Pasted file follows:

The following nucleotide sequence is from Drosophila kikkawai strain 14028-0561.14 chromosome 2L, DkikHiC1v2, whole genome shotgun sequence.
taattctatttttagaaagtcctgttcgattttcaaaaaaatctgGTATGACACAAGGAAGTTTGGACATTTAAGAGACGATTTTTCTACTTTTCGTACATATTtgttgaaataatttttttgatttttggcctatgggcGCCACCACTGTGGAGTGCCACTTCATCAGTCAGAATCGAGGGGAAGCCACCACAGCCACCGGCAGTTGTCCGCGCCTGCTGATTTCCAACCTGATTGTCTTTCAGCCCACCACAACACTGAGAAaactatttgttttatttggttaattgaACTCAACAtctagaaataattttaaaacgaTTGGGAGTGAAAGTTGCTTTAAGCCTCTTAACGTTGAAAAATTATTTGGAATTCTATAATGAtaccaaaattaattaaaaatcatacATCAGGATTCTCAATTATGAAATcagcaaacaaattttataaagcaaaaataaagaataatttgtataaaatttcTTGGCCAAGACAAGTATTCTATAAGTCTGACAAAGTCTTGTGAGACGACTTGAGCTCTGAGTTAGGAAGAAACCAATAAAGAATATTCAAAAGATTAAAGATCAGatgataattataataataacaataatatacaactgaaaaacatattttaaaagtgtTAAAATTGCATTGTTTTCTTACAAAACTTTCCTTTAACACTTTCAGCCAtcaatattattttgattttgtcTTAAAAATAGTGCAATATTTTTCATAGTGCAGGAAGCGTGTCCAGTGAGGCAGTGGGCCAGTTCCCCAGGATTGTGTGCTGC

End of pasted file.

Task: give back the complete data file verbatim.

The following nucleotide sequence is from Drosophila kikkawai strain 14028-0561.14 chromosome 2L, DkikHiC1v2, whole genome shotgun sequence.
taattctatttttagaaagtcctgttcgattttcaaaaaaatctgGTATGACACAAGGAAGTTTGGACATTTAAGAGACGATTTTTCTACTTTTCGTACATATTtgttgaaataatttttttgatttttggcctatgggcGCCACCACTGTGGAGTGCCACTTCATCAGTCAGAATCGAGGGGAAGCCACCACAGCCACCGGCAGTTGTCCGCGCCTGCTGATTTCCAACCTGATTGTCTTTCAGCCCACCACAACACTGAGAAaactatttgttttatttggttaattgaACTCAACAtctagaaataattttaaaacgaTTGGGAGTGAAAGTTGCTTTAAGCCTCTTAACGTTGAAAAATTATTTGGAATTCTATAATGAtaccaaaattaattaaaaatcatacATCAGGATTCTCAATTATGAAATcagcaaacaaattttataaagcaaaaataaagaataatttgtataaaatttcTTGGCCAAGACAAGTATTCTATAAGTCTGACAAAGTCTTGTGAGACGACTTGAGCTCTGAGTTAGGAAGAAACCAATAAAGAATATTCAAAAGATTAAAGATCAGatgataattataataataacaataatatacaactgaaaaacatattttaaaagtgtTAAAATTGCATTGTTTTCTTACAAAACTTTCCTTTAACACTTTCAGCCAtcaatattattttgattttgtcTTAAAAATAGTGCAATATTTTTCATAGTGCAGGAAGCGTGTCCAGTGAGGCAGTGGGCCAGTTCCCCAGGATTGTGTGCTGC